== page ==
Boston was back on ‘Jeopardy!’ — and this time failed to stump

“It opened in 1864 in the South End to educate its city’s ‘predominantly Irish, Catholic immigrant community.’”

Carol Kaelson / JEOPARDY! via AP

“Jeopardy!” went back to the Boston well for a clue on Wednesday night’s program — but this time it failed to stump the contestants like two other recent local topics did.

Stephen Webb, a data scientist from Longmont, Colorado, was quick to the buzzer on the $200 clue for the category “ACC School History,” which read: “Its website says it opened in 1864 in the South End to educate its city’s ‘predominantly Irish, Catholic immigrant community.’”

Webb correctly answered, “What’s Boston College?,” running the category and prompting host Ken Jennings to declare, “You know your ACC school history!”


Boston College, of course, soon grew out of its small Harrison Avenue digs, and moved to the current location in Chestnut Hill in 1913. But the South End still takes pride in its place in the school’s history and was quick to take note of the clue on the South End Community Board page on Facebook. (We’re famous!” declared one South End neighbor in the comments.)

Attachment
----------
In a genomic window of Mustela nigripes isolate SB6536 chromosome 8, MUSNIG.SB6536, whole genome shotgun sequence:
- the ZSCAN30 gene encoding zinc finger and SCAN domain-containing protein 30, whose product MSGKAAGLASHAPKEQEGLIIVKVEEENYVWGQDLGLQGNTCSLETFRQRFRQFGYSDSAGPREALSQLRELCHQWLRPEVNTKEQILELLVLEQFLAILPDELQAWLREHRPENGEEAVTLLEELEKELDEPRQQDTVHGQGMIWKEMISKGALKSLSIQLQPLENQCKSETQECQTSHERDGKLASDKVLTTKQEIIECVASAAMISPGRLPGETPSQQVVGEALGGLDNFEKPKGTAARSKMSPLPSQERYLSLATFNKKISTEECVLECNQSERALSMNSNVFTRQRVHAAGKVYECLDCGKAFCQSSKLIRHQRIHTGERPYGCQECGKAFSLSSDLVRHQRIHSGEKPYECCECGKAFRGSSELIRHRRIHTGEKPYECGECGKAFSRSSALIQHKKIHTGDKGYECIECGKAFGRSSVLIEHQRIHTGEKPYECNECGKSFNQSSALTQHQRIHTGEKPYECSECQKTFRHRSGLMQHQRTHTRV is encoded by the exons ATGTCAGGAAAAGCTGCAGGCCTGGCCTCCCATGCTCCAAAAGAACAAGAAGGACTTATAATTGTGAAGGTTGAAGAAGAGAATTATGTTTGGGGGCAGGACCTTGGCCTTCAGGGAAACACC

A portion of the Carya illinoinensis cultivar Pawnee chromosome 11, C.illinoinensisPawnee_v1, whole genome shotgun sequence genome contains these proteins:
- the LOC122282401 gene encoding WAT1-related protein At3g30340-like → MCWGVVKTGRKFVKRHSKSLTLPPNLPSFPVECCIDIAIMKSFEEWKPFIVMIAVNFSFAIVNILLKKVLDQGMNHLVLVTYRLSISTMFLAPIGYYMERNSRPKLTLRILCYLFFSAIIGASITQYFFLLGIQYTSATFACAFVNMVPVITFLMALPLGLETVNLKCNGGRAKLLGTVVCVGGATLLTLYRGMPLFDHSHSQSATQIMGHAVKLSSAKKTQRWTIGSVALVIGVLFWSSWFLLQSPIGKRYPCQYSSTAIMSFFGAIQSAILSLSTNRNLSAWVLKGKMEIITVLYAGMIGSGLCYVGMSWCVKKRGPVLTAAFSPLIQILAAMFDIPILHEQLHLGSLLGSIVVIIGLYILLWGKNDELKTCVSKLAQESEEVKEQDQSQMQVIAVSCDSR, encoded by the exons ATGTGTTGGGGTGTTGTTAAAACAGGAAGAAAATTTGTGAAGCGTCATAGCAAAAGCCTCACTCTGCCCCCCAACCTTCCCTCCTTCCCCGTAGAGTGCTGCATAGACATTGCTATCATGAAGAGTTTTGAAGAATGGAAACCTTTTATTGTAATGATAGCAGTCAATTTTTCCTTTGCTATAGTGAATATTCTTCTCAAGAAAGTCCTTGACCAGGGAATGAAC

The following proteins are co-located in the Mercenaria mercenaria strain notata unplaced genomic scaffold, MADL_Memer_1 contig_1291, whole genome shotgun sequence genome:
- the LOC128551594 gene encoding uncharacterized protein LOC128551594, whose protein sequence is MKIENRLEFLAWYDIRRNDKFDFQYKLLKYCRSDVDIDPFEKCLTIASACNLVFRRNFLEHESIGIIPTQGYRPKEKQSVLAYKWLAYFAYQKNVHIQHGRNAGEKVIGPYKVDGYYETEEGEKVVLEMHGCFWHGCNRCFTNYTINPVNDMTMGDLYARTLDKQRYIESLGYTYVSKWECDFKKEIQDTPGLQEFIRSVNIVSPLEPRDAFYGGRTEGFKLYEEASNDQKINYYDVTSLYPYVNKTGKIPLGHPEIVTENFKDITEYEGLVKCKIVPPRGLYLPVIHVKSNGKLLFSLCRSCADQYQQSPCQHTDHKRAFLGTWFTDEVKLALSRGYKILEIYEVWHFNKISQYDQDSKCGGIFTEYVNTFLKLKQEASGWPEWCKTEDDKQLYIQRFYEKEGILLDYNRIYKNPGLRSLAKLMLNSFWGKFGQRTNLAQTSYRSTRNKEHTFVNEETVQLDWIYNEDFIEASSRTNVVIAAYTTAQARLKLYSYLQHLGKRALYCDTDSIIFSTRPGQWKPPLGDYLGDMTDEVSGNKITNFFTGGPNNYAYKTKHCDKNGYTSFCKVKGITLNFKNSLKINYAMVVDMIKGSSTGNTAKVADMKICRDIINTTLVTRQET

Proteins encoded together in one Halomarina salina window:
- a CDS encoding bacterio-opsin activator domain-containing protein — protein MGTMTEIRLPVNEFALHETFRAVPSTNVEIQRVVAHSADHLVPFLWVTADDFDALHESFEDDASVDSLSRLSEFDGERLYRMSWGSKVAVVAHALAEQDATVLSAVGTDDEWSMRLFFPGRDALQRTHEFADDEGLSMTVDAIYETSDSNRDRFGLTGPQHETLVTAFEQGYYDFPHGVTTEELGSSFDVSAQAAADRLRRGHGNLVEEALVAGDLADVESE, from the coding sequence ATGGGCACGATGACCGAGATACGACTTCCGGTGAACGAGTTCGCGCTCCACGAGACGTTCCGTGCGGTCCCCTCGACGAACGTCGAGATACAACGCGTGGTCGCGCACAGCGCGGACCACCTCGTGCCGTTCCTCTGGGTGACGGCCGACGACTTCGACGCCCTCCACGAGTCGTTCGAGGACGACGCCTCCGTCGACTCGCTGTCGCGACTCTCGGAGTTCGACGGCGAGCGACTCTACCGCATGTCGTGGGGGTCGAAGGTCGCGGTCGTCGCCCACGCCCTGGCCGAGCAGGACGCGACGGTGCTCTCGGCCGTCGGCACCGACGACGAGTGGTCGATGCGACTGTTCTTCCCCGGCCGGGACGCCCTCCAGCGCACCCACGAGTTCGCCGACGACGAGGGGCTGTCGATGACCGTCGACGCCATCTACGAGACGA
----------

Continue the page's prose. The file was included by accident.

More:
You’ll recall that “Jeopardy!” contestants weren’t nearly as Boston-knowledgeable as Webb during some other recent episodes featuring local clues that may have had Hub residents yelling at their TV screens. On Feb. 6, a clue read, “Now honored by a plaque in a station in Roxbury, Horatio J. Homer was this city’s first Black police officer, for 40 years from 1878.” Granted, it was a $2,000 clue, so it was only appropriate that it should be 10 times harder than Wednesday night’s about BC.

Then, on Feb. 8, contestants were fed a $400 clue that read, “This Boston tower built by a financial company has been officially renamed 200 Clarendon — much less patriotic.” That nobody could name the Hancock Tower seems a little less justifiable, but sure enough they couldn’t.


Webb went on to victory on Wednesday night’s episode, winning $38,401 and defeating returning champion Kendra Westerhaus, a licensed psychologist from Pocatello, Idaho, and Jason Carpenter, a fast food worker and stand-up comedian from Santa Rosa Valley, California. (Who, full disclosure, we were rooting for — he was much funnier than the data scientist, sorry Stephen.)


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